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Basic Git Commands Essential git commands every developer should know

dhruv profile image Dhruv ・3 min read

If you’re one of those developers who still don’t use any version control system, I don’t know how you’re still managing to get work done.
In this post, I’m focusing on important git commands that gets all (almost) your work done ( I know you’re a GUI person ).

1) git config

Utility : To set your user name and email in the main configuration file.
How to : To check your name and email type in git config --global user.name and git config --global user.email. And to set your new email or name git config --global user.name = “Dhruv Nenwani” and git config --global user.email = “nendhruv@gmail.com

2) git init

Utility : To initialise a git repository for a new or existing project.
How to : git init in the root of your project directory.

3) git clone

Utility : To copy a git repository from remote source, also sets the remote to original source so that you can pull again.
How to : git clone <:clone git url:>

4) git status

Utility : To check the status of files you’ve changed in your working directory, i.e, what all has changed since your last commit.
How to : git status in your working directory. lists out all the files that have been changed.

5) git add

Utility : adds changes to stage/index in your working directory.
How to : git add .

6) git commit

Utility : commits your changes and sets it to new commit object for your remote.
How to : git commit -m”sweet little commit message”

7) git push/git pull

Utility : Push or Pull your changes to remote. If you have added and committed your changes and you want to push them. Or if your remote has updated and you want those latest changes.
How to : git pull <:remote:> <:branch:> and git push <:remote:> <:branch:>

8) git branch

Utility : Lists out all the branches.
How to : git branch or git branch -a to list all the remote branches as well.

9) git checkout

Utility : Switch to different branches
How to : git checkout <:branch:> or **_git checkout -b <:branch:> if you want to create and switch to a new branch.

10) git stash

Utility : Save changes that you don’t want to commit immediately.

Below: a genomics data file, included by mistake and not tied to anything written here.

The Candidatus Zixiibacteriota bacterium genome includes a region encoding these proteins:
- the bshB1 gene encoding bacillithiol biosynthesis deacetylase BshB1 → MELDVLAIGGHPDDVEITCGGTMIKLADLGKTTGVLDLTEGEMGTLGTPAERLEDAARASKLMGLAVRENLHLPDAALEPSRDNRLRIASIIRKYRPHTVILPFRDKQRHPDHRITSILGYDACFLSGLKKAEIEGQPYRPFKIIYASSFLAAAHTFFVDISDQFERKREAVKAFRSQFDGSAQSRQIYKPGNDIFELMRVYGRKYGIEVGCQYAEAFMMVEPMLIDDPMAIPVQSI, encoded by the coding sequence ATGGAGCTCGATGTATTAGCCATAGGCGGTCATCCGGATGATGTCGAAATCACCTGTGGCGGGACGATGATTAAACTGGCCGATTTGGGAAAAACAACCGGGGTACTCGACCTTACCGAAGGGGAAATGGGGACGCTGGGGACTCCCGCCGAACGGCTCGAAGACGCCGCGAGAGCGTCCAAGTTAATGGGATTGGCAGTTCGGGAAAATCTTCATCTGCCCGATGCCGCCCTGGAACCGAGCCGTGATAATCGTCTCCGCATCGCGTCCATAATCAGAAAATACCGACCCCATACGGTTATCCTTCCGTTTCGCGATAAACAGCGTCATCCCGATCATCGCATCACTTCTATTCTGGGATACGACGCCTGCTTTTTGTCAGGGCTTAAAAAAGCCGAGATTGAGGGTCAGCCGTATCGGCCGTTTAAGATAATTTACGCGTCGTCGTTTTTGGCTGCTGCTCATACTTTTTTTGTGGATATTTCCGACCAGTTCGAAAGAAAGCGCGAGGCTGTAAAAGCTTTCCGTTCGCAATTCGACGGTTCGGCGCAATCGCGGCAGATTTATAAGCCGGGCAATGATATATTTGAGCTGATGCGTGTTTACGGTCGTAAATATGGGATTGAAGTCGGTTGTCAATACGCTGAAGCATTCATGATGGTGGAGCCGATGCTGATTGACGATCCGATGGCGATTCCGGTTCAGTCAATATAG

How to : git stash in your working directory. git stash apply if you want to bring your saved changes back.

11) git merge

Utility : Merge two branches you were working on.
How to : Switch to branch you want to merge everything in. git merge <:branch_you_want_to_merge:>

12) git reset

Utility : You know when you commit changes that are not complete, this sets your index to the latest commit that you want to work on with.
How to : git reset <:mode:> <:COMMIT:>

13) git remote

Utility : To check what remote/source you have or add a new remote.
How to : git remote to check and list. And git remote add <:remote_url:>

These are the commands that I feel are essential and get things done, at least for me. Comment here if you think I’ve missed something important or if something can be done differently.

This was originally published on Medium

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Dhruv

@dhruv

I like to call myself a developer

Discussion

markdown guide
 

Definitely git add -p too, for an interactive view of what you've made changes on.

 

This! git add -p was probably was helped me the most when swapping Source Tree for CLI git.

 
 

Also git diff, I use this all the time to review changes before committing them.

 

I think rebase is one thing that should be present in this list.
Personally, I use it quite often and it's really helpful, especially if you work in a team.

And interactive rebase allow to squash commits and keep your history clean and clear.

 

Totally agree, I use it so often I can't even imagine working without it now.

 

Definitely! Extremely useful.

 

git log --graph if you want to see the classic git branch timeline view.

git log takes has a huge number of options, I normally use it with:

git log --color --oneline --decorate=no --graph

Optionally I also passing --all in case I want to see all branches.

 
 

Also , Search

Search the working directory for foo():

git grep "foo()"
 

To see history of changes at specific line:-

git blame -L337,+5 -- src/myproject/services.py

To see evolution at line 337:-

git log --pretty=short -u -L 337,337:src/myproject/services.py
 

Hi Dhruv,

You have shared a nice list of Git Commands, I have shared my own GIT Commands List Please check, if you find anything which is missing from your list, please add them into your websites: techgeekbuzz.com/git-commands/

 

At Point 10). You can also use "git stash pop" for getting back locally save code.

for your reference find the difference between "git stash apply" and "git stash pop" in below link

stackoverflow.com/questions/152860...

 
 

I would replace merge with rebase, but that's just me :-)

 

Definitely git bisect too, I though the idea of commits were cool but was really skeptical of the practicality of using them to debug. git bisect stream lines this very efficiently and is an incredibly useful debugging tool!

 
 
 

try tig utility, it shows logs in interactive way.

 
 

Consider better formatting to improve readability. Give examples with fake names or paths.